When working out a bash script I might want to get just the base name of a path to a file or folder, one way to do so might be to use the linux cut command, but there is also the linux basename command that can be used for this task. The command works by passing a single argument to the command that should be a string value of a path to a file, the result that will be spit out to the standard output will then just be the base name of the path. So then this is a fairly basic command, but when it comes to writing bash scripts, or using it in conjunction with other scripts things might get a little confusing. So I thought I would write a quick post on this command, and also a few other commands that might end up being used in conjunction with it. Also there is making mentioning of some alternatives to using the basename command such as the linux cut command, and tools that there are to work with in programing environments such as the path module in nodejs.
In this section I will be starting out with just some basic examples of the basename command. There is just using the command by itself with a given path, and then there is also looking into some of the options that do not require that much more effort.
To start of with there is just calling the name name and typing in the path to a file as the first and only argument to the command. The result that will be spit out to the standard output of the command line should just then be the base name of the path and nothing more. So if I give an absolute path to a text file, then the result will just be the name of the text file with the file extension.
So that is all fine and good, but when it comes to some kind of real use case example I am going to want to feed the path to the file to the base name command from the output of another command, a shell or environment variable, or some other kind of data from a file or something to that effect. So I think some additional examples are called for here.
In this section I will be getting into some examples that involve piping, and the xargs command as a way to pipe one or more paths to the basename command to get a collection of base names for each path piped in. The input can be created from a long list of commands but for this section I will be sticking to using the Linux echo command as a way to simulate some input. In other real use case examples this input could be some data in a file or something to that effect.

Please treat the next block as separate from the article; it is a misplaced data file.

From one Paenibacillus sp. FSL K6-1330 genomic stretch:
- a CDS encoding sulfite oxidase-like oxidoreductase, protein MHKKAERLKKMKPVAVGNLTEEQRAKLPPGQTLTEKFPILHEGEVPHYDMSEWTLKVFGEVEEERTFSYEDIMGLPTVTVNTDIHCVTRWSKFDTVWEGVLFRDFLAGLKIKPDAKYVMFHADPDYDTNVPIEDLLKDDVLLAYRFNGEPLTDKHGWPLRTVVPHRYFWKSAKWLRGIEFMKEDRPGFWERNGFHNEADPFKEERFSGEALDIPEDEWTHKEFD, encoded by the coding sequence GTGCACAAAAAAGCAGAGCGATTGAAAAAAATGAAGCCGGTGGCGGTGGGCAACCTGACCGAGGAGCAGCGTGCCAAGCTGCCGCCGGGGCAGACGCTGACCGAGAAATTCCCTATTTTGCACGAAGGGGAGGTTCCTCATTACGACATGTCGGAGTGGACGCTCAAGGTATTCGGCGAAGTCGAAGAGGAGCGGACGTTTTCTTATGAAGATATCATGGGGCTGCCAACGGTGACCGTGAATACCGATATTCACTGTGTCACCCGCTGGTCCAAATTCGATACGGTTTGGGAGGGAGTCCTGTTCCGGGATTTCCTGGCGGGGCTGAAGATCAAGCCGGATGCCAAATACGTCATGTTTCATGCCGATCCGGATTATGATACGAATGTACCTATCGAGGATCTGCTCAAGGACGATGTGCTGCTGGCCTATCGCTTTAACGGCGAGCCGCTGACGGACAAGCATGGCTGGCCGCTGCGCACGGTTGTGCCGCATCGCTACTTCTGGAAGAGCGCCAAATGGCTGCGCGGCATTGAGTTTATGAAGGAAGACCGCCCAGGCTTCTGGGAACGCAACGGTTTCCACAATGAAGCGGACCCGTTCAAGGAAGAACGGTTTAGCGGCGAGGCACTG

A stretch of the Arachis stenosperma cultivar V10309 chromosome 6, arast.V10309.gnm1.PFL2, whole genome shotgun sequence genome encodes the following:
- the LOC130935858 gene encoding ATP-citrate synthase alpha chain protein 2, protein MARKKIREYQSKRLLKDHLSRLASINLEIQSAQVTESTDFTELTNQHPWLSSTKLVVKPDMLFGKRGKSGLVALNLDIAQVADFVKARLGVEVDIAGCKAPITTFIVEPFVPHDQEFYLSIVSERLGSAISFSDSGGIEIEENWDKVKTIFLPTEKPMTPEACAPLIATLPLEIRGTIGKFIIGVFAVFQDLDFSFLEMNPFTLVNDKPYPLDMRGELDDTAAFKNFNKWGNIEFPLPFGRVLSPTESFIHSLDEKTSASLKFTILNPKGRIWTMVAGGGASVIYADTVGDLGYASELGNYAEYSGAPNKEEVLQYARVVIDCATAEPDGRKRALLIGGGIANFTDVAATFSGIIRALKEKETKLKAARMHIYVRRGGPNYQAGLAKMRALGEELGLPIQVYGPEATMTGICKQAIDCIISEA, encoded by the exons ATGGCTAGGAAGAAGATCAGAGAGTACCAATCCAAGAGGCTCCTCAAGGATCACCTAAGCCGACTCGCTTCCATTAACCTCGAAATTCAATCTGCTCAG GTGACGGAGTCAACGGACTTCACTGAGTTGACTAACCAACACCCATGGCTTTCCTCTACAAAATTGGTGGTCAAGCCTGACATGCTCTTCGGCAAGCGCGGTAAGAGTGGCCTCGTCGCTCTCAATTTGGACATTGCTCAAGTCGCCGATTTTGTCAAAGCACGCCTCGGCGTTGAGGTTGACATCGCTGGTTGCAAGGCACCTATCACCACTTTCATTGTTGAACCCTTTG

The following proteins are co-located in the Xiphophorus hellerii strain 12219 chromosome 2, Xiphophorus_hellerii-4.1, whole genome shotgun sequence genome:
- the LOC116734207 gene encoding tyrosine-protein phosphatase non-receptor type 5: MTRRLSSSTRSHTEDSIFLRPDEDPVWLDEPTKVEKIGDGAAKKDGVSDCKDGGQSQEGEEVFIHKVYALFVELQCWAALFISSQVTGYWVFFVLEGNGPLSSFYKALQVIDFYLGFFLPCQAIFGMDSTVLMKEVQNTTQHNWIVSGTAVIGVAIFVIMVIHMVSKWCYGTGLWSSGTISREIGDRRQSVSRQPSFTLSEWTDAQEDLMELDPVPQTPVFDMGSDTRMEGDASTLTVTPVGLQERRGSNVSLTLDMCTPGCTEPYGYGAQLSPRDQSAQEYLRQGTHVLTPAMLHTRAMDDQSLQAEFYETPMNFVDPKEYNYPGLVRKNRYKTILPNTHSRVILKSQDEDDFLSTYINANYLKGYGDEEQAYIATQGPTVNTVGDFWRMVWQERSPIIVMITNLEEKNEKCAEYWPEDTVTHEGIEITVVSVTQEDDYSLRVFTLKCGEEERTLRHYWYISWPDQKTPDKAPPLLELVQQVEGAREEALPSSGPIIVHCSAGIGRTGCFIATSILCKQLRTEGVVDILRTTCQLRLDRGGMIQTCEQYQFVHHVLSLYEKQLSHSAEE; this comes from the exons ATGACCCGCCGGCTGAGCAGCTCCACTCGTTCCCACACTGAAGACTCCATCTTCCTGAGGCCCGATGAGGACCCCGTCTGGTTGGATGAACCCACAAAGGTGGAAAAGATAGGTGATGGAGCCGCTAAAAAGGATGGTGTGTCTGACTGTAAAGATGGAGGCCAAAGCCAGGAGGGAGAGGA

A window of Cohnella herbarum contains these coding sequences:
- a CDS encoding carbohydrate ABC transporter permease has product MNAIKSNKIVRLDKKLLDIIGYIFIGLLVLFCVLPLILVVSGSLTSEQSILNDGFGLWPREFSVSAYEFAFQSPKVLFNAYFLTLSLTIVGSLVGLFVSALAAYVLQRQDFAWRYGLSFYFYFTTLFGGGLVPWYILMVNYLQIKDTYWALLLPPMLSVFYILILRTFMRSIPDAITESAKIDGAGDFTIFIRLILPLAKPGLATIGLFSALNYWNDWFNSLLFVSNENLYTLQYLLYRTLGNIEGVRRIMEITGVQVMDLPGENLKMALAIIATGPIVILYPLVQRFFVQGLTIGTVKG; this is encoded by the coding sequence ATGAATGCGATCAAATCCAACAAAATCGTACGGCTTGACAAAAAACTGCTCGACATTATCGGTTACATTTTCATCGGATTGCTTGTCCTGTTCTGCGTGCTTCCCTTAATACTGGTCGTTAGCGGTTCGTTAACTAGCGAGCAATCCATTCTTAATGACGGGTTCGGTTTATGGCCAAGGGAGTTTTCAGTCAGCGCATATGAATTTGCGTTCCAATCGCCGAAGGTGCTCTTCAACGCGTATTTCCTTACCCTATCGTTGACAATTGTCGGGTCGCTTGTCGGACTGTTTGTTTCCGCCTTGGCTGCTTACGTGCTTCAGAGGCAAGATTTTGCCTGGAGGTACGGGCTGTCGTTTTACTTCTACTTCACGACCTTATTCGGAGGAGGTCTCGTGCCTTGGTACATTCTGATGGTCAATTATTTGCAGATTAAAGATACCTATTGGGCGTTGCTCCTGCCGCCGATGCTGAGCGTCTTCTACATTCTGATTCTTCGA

So now when it comes to getting into using the basename command with other commands this is a good time to write about another very useful command called xargs. Most of the time I can pipe something into a command from the standard output of another command, but it would seem that I can not do that with the basename command.
In this example I am once again using the Linux echo command to simulate a collection of paths in the from of some text where a line feed is used as a separator between each path. When it comes to piping this to the basename command I can use the -a option of the basename command as a way to get what would be a typically desired result in this kind of situation.
Another command that I might want to use with basename is the Linux find command that I can use to look for files that fit a given pattern. This command is then a way to produce a kind of input that is a collection of paths to files that I can then pipe into basename with the xargs command, or one way and other call basename for each file found that fits a given patten. So then in this section I will once again be doing something lie the section in which I am using echo, but now this is a way to generate some real data that might change a little.
When it comes to using the find command there is an exec option that allows for me to define a command to run for each file path found that fits the pattern. This can then be used as a way to get just the base name of each file found.
Although something like this might work to just get the base name for a file, I might still also want to have the full path at the ready also. See I might want just the base name to make some kind of comparison, but once I have that done I might want to do something with the full path to the file also. So it might be called for at some point to get into writing a few more examples that have to do with writing a bash script or two.
Another option would be to once again use the -a option of th basename command along with xargs and forget about the exec option of the find command.